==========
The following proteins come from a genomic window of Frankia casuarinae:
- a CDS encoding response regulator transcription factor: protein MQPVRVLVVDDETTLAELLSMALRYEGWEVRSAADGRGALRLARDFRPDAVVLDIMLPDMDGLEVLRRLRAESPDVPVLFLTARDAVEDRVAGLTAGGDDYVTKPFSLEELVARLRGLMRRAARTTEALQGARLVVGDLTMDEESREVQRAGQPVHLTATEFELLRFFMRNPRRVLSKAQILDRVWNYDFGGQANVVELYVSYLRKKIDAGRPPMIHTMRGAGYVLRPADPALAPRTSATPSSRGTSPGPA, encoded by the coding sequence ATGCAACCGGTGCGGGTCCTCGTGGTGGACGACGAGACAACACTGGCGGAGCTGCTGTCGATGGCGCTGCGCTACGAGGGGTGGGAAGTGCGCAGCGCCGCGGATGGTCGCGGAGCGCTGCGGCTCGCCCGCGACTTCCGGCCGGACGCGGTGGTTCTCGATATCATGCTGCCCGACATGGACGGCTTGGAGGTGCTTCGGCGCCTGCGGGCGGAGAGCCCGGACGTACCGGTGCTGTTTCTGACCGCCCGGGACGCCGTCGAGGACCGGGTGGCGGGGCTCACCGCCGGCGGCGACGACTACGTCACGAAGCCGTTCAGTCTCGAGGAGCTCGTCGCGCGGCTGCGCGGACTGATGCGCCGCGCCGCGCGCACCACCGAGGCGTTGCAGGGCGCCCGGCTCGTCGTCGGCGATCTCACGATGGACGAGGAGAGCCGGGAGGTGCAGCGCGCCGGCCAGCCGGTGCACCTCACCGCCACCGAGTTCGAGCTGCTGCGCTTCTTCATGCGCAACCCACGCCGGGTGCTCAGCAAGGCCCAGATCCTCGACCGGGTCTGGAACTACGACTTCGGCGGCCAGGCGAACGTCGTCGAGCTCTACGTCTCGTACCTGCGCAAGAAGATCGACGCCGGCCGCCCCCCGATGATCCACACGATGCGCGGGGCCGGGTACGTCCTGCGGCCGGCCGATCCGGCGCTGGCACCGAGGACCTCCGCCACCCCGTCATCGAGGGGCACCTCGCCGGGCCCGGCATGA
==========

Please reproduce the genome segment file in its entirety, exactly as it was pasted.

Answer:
The following proteins come from a genomic window of Frankia casuarinae:
- a CDS encoding response regulator transcription factor: protein MQPVRVLVVDDETTLAELLSMALRYEGWEVRSAADGRGALRLARDFRPDAVVLDIMLPDMDGLEVLRRLRAESPDVPVLFLTARDAVEDRVAGLTAGGDDYVTKPFSLEELVARLRGLMRRAARTTEALQGARLVVGDLTMDEESREVQRAGQPVHLTATEFELLRFFMRNPRRVLSKAQILDRVWNYDFGGQANVVELYVSYLRKKIDAGRPPMIHTMRGAGYVLRPADPALAPRTSATPSSRGTSPGPA, encoded by the coding sequence ATGCAACCGGTGCGGGTCCTCGTGGTGGACGACGAGACAACACTGGCGGAGCTGCTGTCGATGGCGCTGCGCTACGAGGGGTGGGAAGTGCGCAGCGCCGCGGATGGTCGCGGAGCGCTGCGGCTCGCCCGCGACTTCCGGCCGGACGCGGTGGTTCTCGATATCATGCTGCCCGACATGGACGGCTTGGAGGTGCTTCGGCGCCTGCGGGCGGAGAGCCCGGACGTACCGGTGCTGTTTCTGACCGCCCGGGACGCCGTCGAGGACCGGGTGGCGGGGCTCACCGCCGGCGGCGACGACTACGTCACGAAGCCGTTCAGTCTCGAGGAGCTCGTCGCGCGGCTGCGCGGACTGATGCGCCGCGCCGCGCGCACCACCGAGGCGTTGCAGGGCGCCCGGCTCGTCGTCGGCGATCTCACGATGGACGAGGAGAGCCGGGAGGTGCAGCGCGCCGGCCAGCCGGTGCACCTCACCGCCACCGAGTTCGAGCTGCTGCGCTTCTTCATGCGCAACCCACGCCGGGTGCTCAGCAAGGCCCAGATCCTCGACCGGGTCTGGAACTACGACTTCGGCGGCCAGGCGAACGTCGTCGAGCTCTACGTCTCGTACCTGCGCAAGAAGATCGACGCCGGCCGCCCCCCGATGATCCACACGATGCGCGGGGCCGGGTACGTCCTGCGGCCGGCCGATCCGGCGCTGGCACCGAGGACCTCCGCCACCCCGTCATCGAGGGGCACCTCGCCGGGCCCGGCATGA